Coco Gauff #1 in Doubles

Coco Gauff #1 in Doubles

Biola Solace-Chukwu • 14:37 - 18.08.2022

Doubles supremacy is the next step for the ever-improving Coco Gauff

In 2019, when a 15-year-old black girl became the youngest player in the Open Era to reach the main draw at Wimbledon through qualifying, it caught the world’s attention; more so when she stunned Venus Williams in the main draw first round and went on a brilliant run to the fourth round. 

That was how Cori ‘Coco’ Gauff announced herself, and instantly got tipped to be the “next Venus” and the “next Serena Williams”. Basically, the pressure of following in the footsteps of two of the greatest black women in the sport rested on her shoulders at such a young age. 

Now 18, Gauff has just become the women’s doubles World No.1 following her National Bank Open doubles title win alongside fellow American Jessica Pegula. She becomes the second-youngest player in WTA history to reach the top of the doubles rankings after Martina Hingis (17) in 1998.  

This is definitely not an overnight success, as Gauff has brilliantly combined her singles and doubles careers from the very start. Her first-ever WTA title came in doubles at the Washington Open in 2019, winning with best friend Caty McNally. Shortly after, she claimed her first singles title at the Linz Open, becoming the youngest WTA player to win a singles title since 2004. 

The American has been accumulating doubles ranking points gradually, winning big doubles titles and making deep runs when she does not get the title. Reaching her first Grand Slam doubles final with McNally at the US Open last year, her second at this year’s French Open and capturing two WTA 1000 titles (Doha and Toronto) alongside Pegula have played a huge role in her ascension to the summit of the rankings.  

Also, to become World No.1 in a field of established doubles players like Shuai Zhang, Barbora Krejcikova, Katerina Siniakova, Demi Schuurs, Kristina Mladenovic and more, is a pretty impressive feat.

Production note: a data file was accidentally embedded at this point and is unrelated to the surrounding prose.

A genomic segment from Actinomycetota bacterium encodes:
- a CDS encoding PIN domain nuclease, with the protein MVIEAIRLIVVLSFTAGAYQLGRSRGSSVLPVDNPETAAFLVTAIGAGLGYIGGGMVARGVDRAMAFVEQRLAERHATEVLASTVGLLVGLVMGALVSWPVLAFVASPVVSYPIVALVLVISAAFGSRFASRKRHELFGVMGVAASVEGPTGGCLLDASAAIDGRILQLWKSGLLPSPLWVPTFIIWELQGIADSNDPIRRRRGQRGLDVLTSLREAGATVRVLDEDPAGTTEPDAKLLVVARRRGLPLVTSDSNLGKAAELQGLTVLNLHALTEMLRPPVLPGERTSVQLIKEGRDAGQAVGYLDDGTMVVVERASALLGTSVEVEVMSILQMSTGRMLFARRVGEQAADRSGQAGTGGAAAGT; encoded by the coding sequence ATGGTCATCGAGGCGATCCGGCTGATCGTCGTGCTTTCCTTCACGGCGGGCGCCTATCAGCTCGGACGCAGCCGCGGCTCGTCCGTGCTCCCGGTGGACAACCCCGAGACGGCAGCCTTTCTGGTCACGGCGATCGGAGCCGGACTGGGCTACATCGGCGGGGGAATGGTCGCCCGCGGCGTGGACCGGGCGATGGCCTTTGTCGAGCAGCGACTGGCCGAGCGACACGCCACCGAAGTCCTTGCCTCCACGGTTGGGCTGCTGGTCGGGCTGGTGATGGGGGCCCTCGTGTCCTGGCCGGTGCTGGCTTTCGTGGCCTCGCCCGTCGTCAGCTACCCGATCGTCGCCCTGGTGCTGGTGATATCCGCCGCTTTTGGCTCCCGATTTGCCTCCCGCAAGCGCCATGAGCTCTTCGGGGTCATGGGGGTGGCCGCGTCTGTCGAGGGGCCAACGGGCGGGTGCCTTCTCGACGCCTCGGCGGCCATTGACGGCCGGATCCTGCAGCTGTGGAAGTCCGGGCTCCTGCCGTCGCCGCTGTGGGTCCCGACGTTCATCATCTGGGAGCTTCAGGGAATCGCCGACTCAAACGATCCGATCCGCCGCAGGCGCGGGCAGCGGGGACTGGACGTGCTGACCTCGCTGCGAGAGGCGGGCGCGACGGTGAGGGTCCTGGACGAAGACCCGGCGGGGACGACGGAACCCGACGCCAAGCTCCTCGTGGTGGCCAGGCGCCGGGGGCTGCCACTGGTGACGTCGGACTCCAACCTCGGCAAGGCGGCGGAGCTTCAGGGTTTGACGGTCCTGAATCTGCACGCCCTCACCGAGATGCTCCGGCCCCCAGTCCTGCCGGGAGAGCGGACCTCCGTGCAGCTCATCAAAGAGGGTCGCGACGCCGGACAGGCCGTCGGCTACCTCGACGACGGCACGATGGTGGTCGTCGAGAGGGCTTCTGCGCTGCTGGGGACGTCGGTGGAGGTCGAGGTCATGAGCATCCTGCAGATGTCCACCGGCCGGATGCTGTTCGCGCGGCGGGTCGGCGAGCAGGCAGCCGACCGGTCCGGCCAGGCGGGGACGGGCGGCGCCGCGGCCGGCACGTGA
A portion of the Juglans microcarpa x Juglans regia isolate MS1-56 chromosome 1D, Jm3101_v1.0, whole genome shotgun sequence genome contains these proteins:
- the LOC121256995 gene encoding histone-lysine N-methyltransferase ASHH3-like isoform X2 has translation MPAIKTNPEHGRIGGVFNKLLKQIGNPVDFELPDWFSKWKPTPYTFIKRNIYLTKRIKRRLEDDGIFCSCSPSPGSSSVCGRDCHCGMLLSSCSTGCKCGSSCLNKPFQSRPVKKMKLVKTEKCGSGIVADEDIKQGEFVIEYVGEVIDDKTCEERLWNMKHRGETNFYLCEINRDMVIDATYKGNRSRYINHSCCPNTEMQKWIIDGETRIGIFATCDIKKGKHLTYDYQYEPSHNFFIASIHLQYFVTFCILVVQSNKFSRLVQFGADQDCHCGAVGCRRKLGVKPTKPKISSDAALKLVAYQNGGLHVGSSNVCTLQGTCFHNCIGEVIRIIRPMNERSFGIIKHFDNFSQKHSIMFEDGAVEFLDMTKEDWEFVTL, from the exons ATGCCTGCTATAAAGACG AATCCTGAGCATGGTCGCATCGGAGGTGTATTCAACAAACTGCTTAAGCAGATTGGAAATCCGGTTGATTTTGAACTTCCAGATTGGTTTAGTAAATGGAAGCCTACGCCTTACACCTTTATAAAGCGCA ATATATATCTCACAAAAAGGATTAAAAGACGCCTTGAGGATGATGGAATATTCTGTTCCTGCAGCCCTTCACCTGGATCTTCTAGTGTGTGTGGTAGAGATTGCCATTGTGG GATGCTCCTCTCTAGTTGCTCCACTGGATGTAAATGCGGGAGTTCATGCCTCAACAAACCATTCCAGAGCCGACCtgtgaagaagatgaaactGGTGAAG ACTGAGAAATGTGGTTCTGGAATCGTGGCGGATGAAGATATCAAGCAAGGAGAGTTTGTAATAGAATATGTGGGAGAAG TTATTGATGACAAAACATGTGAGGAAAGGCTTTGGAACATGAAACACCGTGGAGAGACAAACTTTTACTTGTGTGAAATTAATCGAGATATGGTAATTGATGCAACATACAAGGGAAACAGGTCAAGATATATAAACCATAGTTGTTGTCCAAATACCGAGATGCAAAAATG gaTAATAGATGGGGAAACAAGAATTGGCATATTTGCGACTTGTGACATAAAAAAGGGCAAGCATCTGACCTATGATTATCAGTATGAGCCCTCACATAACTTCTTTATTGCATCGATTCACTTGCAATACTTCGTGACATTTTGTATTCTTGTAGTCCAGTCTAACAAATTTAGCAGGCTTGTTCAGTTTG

At the moment, Gauff has won two singles titles and five doubles titles. She is ranked 12th in singles.  

Not many players thrive in singles and doubles simultaneously. Some focus on singles, others focus solely on doubles. Some flourish in one while the other suffers. Some start out their careers playing majorly singles, then pick up doubles later. What Gauff is doing, and at such a young age, in both singles and doubles, is rather rare. The soon-to-be retired Serena Williams is one of those few players who balanced singles and doubles quite well, and it is no surprise that she is Gauff’s inspiration.  

“It’s pretty cool to be No.1 in something,” Gauff said. 

“People overlook doubles sometimes, but people forget Serena has 23 Slams in singles but she has 14 in doubles. That’s why she’s the greatest player, too, because she dominates both sides of the game. 

“I grew up watching her. I mean, that’s the reason why I play tennis.”  

At this year’s French Open, Gauff reached the finals in both singles and doubles and if it was not obvious before, that feat proved she can handle playing multiple matches on both sides and get good results at the same time. It also shows how versatile she can be. Interestingly, another side of her versatility is how strong she is on all surfaces. All this at 18 is an advantage, as she can build on it and improve as she grows older. 

Gauff has always been under pressure to perform and many seem to forget how young she still is, due to how young she was when she broke out. She might not be the most dominant player on tour yet but she has the game, tenacity, talent and drive to get there. The weight of being the next big thing always hangs on her shoulders but the young woman has however handled it all well, considering her age. She has also never been one to shy away from discussing the effects of the expectations that have followed her since she came into the limelight. 

“I think I’ve learnt a lot over the last three years,” Gauff said after playing her first Grand Slam singles final at Roland Garros in June. 

“That moment—beating Venus at Wimbledon—made me believe that my dreams were closer to reality than it felt. It was definitely a lot to deal with. The biggest thing I’ve learnt is you don’t have to care about what other people expect from you. Just enjoy the moment. I wasn’t enjoying the moment then.  

“People come up to me and say they support me regardless of whether I win or lose, and it almost brings me to tears, because when I was younger, even 15 or 16, I would think that people would only like me if I won.”  

Gauff has truly gained a lot of fans and continues to do so with her consistency. Naturally, those expectations will always hang over her head, but her mature way of carrying herself has and will continue to be key as she tries to navigate her way in a tour full of talented players. 

Going into the US Open, or any tournament these days, Gauff is surely one of the favourites. While it is her home Slam, it is ironically the only one where she is yet to advance past the third round in singles. But after a first Slam final this year and her general progress, it is more likely than ever that she gets her best result so far at Flushing Meadows this year.  

For now, though. Gauff can bask in the euphoria of being doubles World No.1, and that could even spur her to do bigger things.